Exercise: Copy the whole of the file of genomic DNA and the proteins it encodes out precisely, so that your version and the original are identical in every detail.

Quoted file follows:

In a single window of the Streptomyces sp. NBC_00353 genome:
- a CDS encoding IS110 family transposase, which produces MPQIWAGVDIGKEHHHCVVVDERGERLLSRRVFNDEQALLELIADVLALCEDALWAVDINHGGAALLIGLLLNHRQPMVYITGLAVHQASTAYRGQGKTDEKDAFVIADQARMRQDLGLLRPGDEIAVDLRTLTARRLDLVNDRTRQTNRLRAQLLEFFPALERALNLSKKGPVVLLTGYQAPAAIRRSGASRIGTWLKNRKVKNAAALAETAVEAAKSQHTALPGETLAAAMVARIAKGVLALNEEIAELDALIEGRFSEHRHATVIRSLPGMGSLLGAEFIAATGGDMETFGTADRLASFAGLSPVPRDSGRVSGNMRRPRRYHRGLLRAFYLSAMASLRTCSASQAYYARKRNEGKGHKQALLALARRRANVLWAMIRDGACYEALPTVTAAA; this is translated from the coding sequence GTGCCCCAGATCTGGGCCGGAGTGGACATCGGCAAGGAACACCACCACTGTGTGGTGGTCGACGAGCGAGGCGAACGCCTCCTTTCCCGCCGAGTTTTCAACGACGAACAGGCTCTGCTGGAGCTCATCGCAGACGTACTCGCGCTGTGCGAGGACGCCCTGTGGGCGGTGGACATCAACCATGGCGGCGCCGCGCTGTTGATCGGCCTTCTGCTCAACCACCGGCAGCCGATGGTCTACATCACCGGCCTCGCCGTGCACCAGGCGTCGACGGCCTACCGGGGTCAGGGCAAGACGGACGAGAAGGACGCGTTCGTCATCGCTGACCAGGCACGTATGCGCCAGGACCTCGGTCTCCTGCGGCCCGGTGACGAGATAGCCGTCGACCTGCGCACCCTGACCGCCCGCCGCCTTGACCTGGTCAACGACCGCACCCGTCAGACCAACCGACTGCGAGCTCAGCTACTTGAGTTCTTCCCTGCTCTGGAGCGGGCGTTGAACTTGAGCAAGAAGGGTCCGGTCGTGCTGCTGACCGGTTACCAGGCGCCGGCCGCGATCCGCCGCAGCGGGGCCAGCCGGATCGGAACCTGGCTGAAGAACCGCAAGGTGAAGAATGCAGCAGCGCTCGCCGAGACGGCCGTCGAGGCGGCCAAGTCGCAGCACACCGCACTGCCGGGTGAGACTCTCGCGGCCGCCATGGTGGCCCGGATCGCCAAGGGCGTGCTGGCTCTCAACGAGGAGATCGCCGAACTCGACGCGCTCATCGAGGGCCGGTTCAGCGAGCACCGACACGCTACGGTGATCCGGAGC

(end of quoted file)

In a single window of the Streptomyces sp. NBC_00353 genome:
- a CDS encoding IS110 family transposase, which produces MPQIWAGVDIGKEHHHCVVVDERGERLLSRRVFNDEQALLELIADVLALCEDALWAVDINHGGAALLIGLLLNHRQPMVYITGLAVHQASTAYRGQGKTDEKDAFVIADQARMRQDLGLLRPGDEIAVDLRTLTARRLDLVNDRTRQTNRLRAQLLEFFPALERALNLSKKGPVVLLTGYQAPAAIRRSGASRIGTWLKNRKVKNAAALAETAVEAAKSQHTALPGETLAAAMVARIAKGVLALNEEIAELDALIEGRFSEHRHATVIRSLPGMGSLLGAEFIAATGGDMETFGTADRLASFAGLSPVPRDSGRVSGNMRRPRRYHRGLLRAFYLSAMASLRTCSASQAYYARKRNEGKGHKQALLALARRRANVLWAMIRDGACYEALPTVTAAA; this is translated from the coding sequence GTGCCCCAGATCTGGGCCGGAGTGGACATCGGCAAGGAACACCACCACTGTGTGGTGGTCGACGAGCGAGGCGAACGCCTCCTTTCCCGCCGAGTTTTCAACGACGAACAGGCTCTGCTGGAGCTCATCGCAGACGTACTCGCGCTGTGCGAGGACGCCCTGTGGGCGGTGGACATCAACCATGGCGGCGCCGCGCTGTTGATCGGCCTTCTGCTCAACCACCGGCAGCCGATGGTCTACATCACCGGCCTCGCCGTGCACCAGGCGTCGACGGCCTACCGGGGTCAGGGCAAGACGGACGAGAAGGACGCGTTCGTCATCGCTGACCAGGCACGTATGCGCCAGGACCTCGGTCTCCTGCGGCCCGGTGACGAGATAGCCGTCGACCTGCGCACCCTGACCGCCCGCCGCCTTGACCTGGTCAACGACCGCACCCGTCAGACCAACCGACTGCGAGCTCAGCTACTTGAGTTCTTCCCTGCTCTGGAGCGGGCGTTGAACTTGAGCAAGAAGGGTCCGGTCGTGCTGCTGACCGGTTACCAGGCGCCGGCCGCGATCCGCCGCAGCGGGGCCAGCCGGATCGGAACCTGGCTGAAGAACCGCAAGGTGAAGAATGCAGCAGCGCTCGCCGAGACGGCCGTCGAGGCGGCCAAGTCGCAGCACACCGCACTGCCGGGTGAGACTCTCGCGGCCGCCATGGTGGCCCGGATCGCCAAGGGCGTGCTGGCTCTCAACGAGGAGATCGCCGAACTCGACGCGCTCATCGAGGGCCGGTTCAGCGAGCACCGACACGCTACGGTGATCCGGAGC